Customer Experience in Sending Flowers Using E-commerce Portals

Lotus Tech Blog - Customer Experience

In recent years, India has seen the rise of many e-commerce portals that promise to deliver flowers in the major cities in India. Some of them are from established stores, and others are aggregators of florists or distributors of orders. Being a staunch supporter of digital, I tried to send flowers through two such portals. I couldn’t. But gained insights into customer experience, or rather the lack of it through the pain points.

Sending or Receiving Flowers: In “Customer Experience” Customer Remains Sans Experience.

When we book a bouquet using a portal, it is mostly because either we want to greet the person in our absence or want to surprise that person. And all the websites I checked were asking for the recipient’s mobile number in their booking forms. This kills the joy of opening the door to find a statement in petals waiting. We can certainly do a lot better to up the user experience, or recipient experience rather.

A few of the e-commerce portals have help desks. I called the help desk of a portal, that also has a string of stores, to check if they could book an order without asking for a mobile number. The desk said ‘not possible’ and asked me to check with the brand’s store close by.

When I asked the help desk why I should provide a phone number when I mentioned the address, the desk said sometimes delivery could be a challenge as they door might be locked. So, the delivery boys always contact the recipient on the phone. Fair enough. But isn’t there a way to work around this challenge? Also, why should I give a mobile number for a midnight delivery? Surely people are home. And how about delivering to a corporate office? They publicize only their landline numbers, rarely their mobile numbers. How should a customer book a bouquet in this case? And how about delivering flowers to someone who is always on the go?

The conversation also taught me that the online portal and the chain of shops of the florist are two different lines of business and don’t work in tandem. I didn’t know whether that was the truth, but I hung up with a feeling of being short-changed. Because I am one of the customers, who see the brand name on the portal and in the neighborhood and assumes them to work seamlessly. Or is the brand leveraging its brand name, built originally with multiple stores, for its online portal while denying the benefits of a chain of shops with an online presence that attracts more conversions? Or are the margins not enough?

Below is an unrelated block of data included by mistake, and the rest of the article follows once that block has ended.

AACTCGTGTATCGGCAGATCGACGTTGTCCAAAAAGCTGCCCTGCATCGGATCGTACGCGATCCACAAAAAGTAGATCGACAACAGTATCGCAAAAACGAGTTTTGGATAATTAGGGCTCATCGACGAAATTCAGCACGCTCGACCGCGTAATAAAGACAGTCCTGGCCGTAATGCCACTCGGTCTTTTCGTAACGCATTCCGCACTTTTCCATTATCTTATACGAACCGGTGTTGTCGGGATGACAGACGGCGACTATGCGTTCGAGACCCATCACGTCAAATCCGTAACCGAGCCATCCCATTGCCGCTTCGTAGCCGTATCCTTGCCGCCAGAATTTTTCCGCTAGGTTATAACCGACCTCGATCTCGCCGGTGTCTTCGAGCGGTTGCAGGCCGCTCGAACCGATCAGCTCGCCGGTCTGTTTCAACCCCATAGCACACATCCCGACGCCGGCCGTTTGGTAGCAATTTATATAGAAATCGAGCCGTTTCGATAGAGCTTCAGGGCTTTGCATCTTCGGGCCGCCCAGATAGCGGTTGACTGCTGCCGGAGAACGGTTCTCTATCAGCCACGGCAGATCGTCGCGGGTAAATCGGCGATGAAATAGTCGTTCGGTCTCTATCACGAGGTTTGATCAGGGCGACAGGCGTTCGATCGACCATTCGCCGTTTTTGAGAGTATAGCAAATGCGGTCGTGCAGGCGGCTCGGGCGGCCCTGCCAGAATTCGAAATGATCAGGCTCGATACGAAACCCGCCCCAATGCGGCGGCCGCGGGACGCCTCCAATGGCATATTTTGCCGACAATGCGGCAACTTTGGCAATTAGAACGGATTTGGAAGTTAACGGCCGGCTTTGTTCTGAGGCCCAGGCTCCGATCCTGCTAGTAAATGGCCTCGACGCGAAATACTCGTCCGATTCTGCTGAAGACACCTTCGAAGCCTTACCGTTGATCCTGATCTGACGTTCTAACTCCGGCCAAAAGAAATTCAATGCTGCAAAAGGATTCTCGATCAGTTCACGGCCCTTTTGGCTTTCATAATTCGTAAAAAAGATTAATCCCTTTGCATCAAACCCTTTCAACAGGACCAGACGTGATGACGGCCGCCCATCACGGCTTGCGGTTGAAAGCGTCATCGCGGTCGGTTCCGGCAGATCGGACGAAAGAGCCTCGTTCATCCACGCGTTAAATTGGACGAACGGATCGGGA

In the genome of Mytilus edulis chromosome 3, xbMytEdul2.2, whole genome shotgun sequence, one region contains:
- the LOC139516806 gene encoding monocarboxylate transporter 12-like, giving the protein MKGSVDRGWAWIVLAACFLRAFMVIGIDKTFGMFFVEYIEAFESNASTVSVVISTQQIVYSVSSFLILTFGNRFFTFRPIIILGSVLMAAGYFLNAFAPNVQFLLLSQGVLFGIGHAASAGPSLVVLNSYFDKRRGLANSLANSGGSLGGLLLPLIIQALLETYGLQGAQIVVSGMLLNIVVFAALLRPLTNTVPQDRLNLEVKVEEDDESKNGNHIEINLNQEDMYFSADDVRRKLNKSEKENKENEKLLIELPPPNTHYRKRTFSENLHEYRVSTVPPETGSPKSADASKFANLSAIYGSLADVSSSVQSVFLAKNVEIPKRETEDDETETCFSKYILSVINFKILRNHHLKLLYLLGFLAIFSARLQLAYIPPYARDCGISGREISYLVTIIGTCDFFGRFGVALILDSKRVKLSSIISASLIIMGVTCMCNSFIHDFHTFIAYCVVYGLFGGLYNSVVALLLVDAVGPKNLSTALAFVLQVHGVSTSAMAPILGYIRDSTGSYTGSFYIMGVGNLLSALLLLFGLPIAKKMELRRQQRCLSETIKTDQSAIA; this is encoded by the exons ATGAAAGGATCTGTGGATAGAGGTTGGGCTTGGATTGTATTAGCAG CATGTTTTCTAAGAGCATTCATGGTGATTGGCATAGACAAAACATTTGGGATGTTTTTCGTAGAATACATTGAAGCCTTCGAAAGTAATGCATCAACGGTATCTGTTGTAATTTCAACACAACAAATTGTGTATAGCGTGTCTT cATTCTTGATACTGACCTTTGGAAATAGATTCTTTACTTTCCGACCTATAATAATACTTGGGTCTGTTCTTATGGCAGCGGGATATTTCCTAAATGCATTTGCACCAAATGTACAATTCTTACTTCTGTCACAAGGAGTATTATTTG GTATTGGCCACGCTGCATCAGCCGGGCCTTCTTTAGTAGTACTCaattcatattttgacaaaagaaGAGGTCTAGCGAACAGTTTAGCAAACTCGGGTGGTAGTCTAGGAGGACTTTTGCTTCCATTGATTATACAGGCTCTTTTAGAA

My point is simple. No matter who we are, where we live, and what we speak and eat, receiving a bouquet is a beautiful and touching experience. We should not dilute this experience. Everything else is a detail and should be worked through. Period.

Can we use geo-tagging? That helps us locate the person and deliver no matter where she is.

What Kind: Bouquet or an Arrangement?

Some people want to send bouquets, and others want standing arrangements, depending on the occasion and the recipient. Let’s assume that you want to send a bouquet to one of your customers. Will you book a bouquet or a floral arrangement? I feel bouquets are more appropriate for in-person greetings, but arrangements are better when you are sending flowers.

All portals have a huge collection of bouquets but only some arrangements that stand vertically or horizontally. Many photographs are without size. And many pixellate. Or the selection forms don’t show sizes or dimensions. Now, how do I choose?

Colors: What Color is Your Occasion?

Colour of flowers is the most important ingredient of an arrangement. But many websites say that they will replace the flowers if the flowers shown in the photographs are not available. But I haven’t come across a single website that assures that they would take care of the color when replacing seasonal flowers with other flowers.

Also, I didn’t see good color play in the low-end offerings. I believe people with all budgets deserve great floral statements.

Craftsmen: Trained Hand or None?

What elevates a floral arrangement is the interplay of flowers, foliage, colors, space, geometry, and accents.

Not many arrangements show the hand of a trained florist. In fact, a person trained in floral arrangements can create beautiful, graceful, and enigmatic statements without using too many flowers or material. And buyers don’t have to be connoisseurs of flowers to recognize something that is simple yet powerful.

A trained florist can dramatically bring down the cost of an arrangement thereby increasing the conversions on the e-commerce portal.

Any florist listening?

What I See is Not What I Get.

Let’s agree that flowers are a highly visual experience for all of us. Some portal allows me to pick up a vase as an upgrade but doesn’t show me how the arrangement looks like on adding the vase. Isn’t that less than perfect?

If I finally get to book a bouquet, I never get to see how it looks like at the time of delivery. This is the easiest to accomplish. Take a photo, with the recipient if possible, on delivery and send it with the delivery note to the customer. It is that simple, indeed.

What Should We Do?

I remember William Blake, the 18th century poet: “No bird soars too high if he soars with his own wings.”